|Document ID:||Operational Directive OD 0265/10|
|Date of issue:||Friday, 22 January 2010|
|Status:||NO LONGER APPLICABLE|
|Description:||This Operational Directive outlines the health response to be activated to meet health disaster and emergency management requirements in response to a heatwave.|
|Category:||Disaster Preparedness and Management|
|Period of effect:||from 18 January 2010 to 18 January 2013|
|Review date:||18 January 2013|
|Authorised by:||Mr Kim Snowball, Acting Director General, Department of Health, 19-Jan-2010|
|Print version:||View print version|
This Policy only applies to Perth metropolitan area.
Extreme heat events are likely to become more common in WA as a result of climate change. The best estimate of average warming over Australia by 2030 is around 1.0 degree Celsius, with warming of around 0.7-0.9 degrees Celsius in coastal areas and 1-1.2 degrees Celsius inland. Associated with the warming is a projected major increase in the frequency of hot days and warm nights.
The increase in extreme heat events is projected to increase the number of heat related deaths. Mortality predictions sit at the extreme end of the impact scale but foreshadow the increase of minor heat-related health problems that will lead to increased hospitalisation, reduced quality of life and loss of productivity. In Northern France in 2003, unprecedented high day and night time temperatures for a period of three weeks resulted in 15,000 deaths in excess of those who would have died in the next few weeks or months due to illness or old age. There is strong evidence that these summer deaths are extra deaths and are the result of heat-related conditions. These can be direct effects of heat or indirect effects via exacerbation of underlying cardiovascular, respiratory or renal disease, and increases in homicides and suicides. The rise in mortality as a result of hot weather often occurs within one or two days of the temperature rising.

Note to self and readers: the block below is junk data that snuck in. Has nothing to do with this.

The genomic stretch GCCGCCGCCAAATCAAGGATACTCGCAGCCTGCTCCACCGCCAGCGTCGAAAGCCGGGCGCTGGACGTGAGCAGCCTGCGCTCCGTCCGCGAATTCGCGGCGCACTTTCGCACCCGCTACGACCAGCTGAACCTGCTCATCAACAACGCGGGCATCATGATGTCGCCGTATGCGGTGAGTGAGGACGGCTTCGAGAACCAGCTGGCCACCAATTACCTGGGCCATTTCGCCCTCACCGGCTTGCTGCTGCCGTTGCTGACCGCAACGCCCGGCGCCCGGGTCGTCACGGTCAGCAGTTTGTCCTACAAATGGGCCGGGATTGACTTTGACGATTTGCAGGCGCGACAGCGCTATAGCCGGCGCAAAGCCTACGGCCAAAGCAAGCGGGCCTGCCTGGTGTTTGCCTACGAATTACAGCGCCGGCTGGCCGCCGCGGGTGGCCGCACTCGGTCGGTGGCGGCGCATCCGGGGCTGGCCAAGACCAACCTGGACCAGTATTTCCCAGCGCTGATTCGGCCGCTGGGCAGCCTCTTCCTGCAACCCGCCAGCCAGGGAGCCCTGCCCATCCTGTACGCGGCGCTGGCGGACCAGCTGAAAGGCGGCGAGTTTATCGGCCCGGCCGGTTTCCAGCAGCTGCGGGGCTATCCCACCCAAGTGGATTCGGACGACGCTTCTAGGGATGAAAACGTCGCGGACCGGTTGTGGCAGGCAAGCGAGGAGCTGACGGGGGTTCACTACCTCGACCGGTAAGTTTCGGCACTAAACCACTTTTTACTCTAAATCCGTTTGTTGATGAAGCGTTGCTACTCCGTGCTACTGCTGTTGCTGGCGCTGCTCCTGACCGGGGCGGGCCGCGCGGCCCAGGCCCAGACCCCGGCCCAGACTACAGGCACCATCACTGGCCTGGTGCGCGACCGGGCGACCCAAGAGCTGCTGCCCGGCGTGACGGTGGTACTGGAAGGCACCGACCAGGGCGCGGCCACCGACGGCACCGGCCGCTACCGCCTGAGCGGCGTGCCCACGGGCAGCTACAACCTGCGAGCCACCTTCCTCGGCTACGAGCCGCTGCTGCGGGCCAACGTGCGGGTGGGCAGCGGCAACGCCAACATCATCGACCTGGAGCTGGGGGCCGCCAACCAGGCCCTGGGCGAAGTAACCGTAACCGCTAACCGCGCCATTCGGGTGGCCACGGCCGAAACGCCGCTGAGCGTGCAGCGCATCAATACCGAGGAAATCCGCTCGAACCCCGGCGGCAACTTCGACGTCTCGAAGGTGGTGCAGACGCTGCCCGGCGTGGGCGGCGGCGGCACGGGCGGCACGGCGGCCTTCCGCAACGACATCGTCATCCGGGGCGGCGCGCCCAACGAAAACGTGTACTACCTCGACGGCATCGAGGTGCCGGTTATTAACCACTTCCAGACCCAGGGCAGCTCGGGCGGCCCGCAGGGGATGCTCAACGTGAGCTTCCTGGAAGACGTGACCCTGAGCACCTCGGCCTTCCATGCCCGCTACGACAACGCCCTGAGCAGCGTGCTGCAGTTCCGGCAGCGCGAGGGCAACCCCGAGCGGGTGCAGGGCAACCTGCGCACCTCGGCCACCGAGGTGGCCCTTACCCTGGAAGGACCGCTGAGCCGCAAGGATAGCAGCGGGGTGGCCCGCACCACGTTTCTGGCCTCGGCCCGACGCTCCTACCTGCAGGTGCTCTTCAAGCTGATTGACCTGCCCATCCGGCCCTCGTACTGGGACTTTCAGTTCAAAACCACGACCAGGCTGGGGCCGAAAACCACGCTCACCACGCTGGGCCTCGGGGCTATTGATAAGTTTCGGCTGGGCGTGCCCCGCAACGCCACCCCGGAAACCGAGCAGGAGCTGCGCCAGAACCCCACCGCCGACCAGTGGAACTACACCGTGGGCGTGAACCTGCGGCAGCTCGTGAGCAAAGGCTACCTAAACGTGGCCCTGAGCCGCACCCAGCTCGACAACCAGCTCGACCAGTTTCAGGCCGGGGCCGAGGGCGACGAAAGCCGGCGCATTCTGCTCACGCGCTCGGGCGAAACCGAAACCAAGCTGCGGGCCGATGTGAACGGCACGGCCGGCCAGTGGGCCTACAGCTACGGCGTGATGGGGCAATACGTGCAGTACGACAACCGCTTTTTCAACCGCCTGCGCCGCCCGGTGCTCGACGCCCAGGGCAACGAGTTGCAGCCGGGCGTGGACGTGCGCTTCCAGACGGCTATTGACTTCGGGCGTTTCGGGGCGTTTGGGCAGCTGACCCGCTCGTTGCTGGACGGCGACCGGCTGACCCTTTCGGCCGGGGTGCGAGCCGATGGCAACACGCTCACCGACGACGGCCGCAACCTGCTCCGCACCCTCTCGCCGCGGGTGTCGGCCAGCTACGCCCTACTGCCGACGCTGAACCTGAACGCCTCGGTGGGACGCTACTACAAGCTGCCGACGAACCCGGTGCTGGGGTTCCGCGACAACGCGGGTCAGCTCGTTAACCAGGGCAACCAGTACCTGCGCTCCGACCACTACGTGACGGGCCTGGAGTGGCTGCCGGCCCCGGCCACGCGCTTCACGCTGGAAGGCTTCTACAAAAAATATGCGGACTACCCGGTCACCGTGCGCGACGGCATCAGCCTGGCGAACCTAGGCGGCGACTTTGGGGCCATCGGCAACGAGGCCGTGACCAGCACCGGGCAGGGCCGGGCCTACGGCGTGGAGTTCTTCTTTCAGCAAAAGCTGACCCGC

The heatwave in Victoria in January 2009, when maximum temperatures were 12-15 degrees above normal for much of the state, resulted in a 25% increase in total emergency cases attended by Ambulance Victoria and 374 excess deaths (a 62% increase in all cause mortality).
People gradually adapt to changing temperature. Thresholds vary across regions and risks to health appear to be greater earlier in the summer. There are indications that night time temperatures may be more important for impacts upon health than maximum day time temperatures.
The aim of this Operational Directive is to ensure that an efficient health response is activated to meet health disaster and emergency management requirements in response to a heatwave. The policy defines the roles and responsibilities of key Western Australian Department of Health agencies in mitigating the effects of a heatwave, especially on the most vulnerable people in the population.
A heatwave is defined as a period of abnormally and uncomfortably hot weather, which could impact on human health, community infrastructure and services.
A heatwave is not defined on the basis of temperature alone. The factors that contribute to a heatwave are:
Elevated night time temperatures during periods of hot weather in Australian cities are associated with increased morbidity and mortality. The lack of relief from the heat is particularly associated with increased mortality in the elderly.
The mean temperature is the average of the forecast daily maximum temperature and overnight minimum temperature. The method for calculating this temperature is outlined in Appendix 1. The heatwave threshold for the Perth metropolitan area is a mean temperature of 32 degrees Celsius.